BY BILL MANNING
PHOTO BY PETER SPURRIER
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When we see a problem, our instinct as coaches is to jump right in with a proposed solution. But what if the problem is not really the problem? We can bark commands from the launch all we want, but if the athlete isn’t ready to learn we’re only making matters worse.
Before attempting to change one’s behavior, first ask what is holding the athlete back from making the desired adaptation. An athlete cannot accept coaching and attempt to change—an inherently risky activity—until they first feel secure enough to go for it.
Athletes are frequently preoccupied and bring their distractions to practice. The burden of school responsibilities, disruptions at home, relationship troubles, and other aspects of the rower’s life (think job search for your college athletes and college search for your juniors) can paralyze well-intentioned rowers. When at athlete doesn’t have a clear head, they usually do not have enough bandwidth to implement a change. A good coach knows that bigger issues must be addressed or significantly compartmentalized—even if only temporarily—before athletic learning and progress can occur.
Insecurity inhibits athletes, too. The fear of making a mistake and looking bad in front of one’s teammates or, worst of all, letting them down, will prevent a rower from making the changes they need to improve. One condescending comment from a coach or teammate can shut down an athlete for a long time. It’s up to the coach to first create the environment—better yet, a community—that negates this fear and encourages athletes to welcome failure as a step on the path to learning and greater success. Only then you’re your coaching be accepted.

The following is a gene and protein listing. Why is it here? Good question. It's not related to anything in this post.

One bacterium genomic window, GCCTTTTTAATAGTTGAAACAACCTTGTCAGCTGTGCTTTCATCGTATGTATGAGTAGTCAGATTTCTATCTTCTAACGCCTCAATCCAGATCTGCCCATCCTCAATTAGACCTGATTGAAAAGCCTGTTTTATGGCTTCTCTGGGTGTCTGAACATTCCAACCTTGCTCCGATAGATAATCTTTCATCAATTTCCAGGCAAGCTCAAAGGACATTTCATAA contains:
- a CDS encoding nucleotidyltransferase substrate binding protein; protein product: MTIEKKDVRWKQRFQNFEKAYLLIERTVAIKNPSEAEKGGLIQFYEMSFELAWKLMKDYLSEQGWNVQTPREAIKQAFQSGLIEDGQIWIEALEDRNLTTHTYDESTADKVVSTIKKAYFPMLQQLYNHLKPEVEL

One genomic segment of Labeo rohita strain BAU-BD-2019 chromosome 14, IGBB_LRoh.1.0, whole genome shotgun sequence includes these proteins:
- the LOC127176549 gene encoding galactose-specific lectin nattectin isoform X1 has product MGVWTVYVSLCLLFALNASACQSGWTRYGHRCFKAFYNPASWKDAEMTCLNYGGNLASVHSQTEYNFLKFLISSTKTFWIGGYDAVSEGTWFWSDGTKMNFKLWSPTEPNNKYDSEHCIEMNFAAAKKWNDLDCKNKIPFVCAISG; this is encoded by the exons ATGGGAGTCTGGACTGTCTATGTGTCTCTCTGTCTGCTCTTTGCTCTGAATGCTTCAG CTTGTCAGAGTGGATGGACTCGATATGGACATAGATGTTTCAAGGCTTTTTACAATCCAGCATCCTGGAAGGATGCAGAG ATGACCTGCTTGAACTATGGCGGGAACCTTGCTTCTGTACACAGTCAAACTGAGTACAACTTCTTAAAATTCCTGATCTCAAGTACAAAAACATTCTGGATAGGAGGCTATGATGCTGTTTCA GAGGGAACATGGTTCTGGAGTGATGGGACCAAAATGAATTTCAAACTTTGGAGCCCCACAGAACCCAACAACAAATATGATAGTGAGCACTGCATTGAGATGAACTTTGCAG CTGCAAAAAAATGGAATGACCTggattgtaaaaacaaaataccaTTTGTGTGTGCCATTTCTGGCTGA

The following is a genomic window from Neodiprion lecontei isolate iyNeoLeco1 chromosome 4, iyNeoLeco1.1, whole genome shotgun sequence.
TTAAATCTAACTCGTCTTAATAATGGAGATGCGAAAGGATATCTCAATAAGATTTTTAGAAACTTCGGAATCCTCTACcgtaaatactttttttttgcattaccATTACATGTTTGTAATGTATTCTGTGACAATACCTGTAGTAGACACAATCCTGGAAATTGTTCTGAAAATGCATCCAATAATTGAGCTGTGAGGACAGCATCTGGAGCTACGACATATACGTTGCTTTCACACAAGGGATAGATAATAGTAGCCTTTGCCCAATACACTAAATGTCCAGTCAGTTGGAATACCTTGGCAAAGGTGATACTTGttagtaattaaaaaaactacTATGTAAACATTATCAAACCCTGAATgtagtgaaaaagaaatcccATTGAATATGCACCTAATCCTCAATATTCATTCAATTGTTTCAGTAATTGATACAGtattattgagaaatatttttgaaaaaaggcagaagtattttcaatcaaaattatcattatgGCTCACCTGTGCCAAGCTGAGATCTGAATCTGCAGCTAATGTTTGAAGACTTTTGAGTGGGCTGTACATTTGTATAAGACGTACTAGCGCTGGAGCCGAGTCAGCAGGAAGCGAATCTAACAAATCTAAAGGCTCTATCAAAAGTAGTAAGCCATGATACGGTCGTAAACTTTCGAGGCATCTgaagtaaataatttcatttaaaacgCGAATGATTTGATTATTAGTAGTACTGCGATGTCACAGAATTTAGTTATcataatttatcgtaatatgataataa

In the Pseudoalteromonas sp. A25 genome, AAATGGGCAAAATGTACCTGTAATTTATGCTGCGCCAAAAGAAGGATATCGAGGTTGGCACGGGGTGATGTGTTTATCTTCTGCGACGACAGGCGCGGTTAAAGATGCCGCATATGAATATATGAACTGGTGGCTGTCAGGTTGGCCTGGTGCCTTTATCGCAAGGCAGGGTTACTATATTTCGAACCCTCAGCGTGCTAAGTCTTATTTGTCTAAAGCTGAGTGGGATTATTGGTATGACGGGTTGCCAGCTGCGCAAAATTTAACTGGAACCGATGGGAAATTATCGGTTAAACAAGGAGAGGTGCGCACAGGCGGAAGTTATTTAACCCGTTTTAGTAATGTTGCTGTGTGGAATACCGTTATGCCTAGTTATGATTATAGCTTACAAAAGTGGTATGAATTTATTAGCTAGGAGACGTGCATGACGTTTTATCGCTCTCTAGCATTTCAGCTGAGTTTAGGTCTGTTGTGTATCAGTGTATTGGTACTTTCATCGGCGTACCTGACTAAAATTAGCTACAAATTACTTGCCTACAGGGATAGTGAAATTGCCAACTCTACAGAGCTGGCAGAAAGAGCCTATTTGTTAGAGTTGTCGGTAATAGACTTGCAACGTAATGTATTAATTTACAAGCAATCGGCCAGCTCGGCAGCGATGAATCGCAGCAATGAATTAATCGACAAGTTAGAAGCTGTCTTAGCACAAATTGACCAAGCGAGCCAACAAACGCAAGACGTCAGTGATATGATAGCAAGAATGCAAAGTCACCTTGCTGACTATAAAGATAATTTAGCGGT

The boat’s rig may also be working against you as a coach. If the pitch on the blade is off, then telling them to “stop digging” isn’t going to change the oar’s path through the water. Check the rig to ensure the boat is set up appropriately to encourage the correct rowing behavior rather than have it counteract the good work you’re putting in from the launch.
Sometimes athletes are simply so physically uncomfortable that nothing else matters. Bad blisters may force them to hold the handle incorrectly, which inhibits the effectiveness of their stroke. Athletes will commonly contort their bodies, knowingly or unknowingly, to protect an injury or to accommodate a poorly fitted seat. Something as seemingly small as poorly fitting shoes can also get in the way. Be sure to ask your athlete if they are comfortable with their foot stretcher. Weather and water conditions may overwhelm an athlete. Don’t expect anyone to make technical changes in a small boat if their chief concern is flipping.
Before your next technical session, survey the scene and make sure your athletes are ready, willing, and able to accept your coaching. Only then will they progress with your instruction.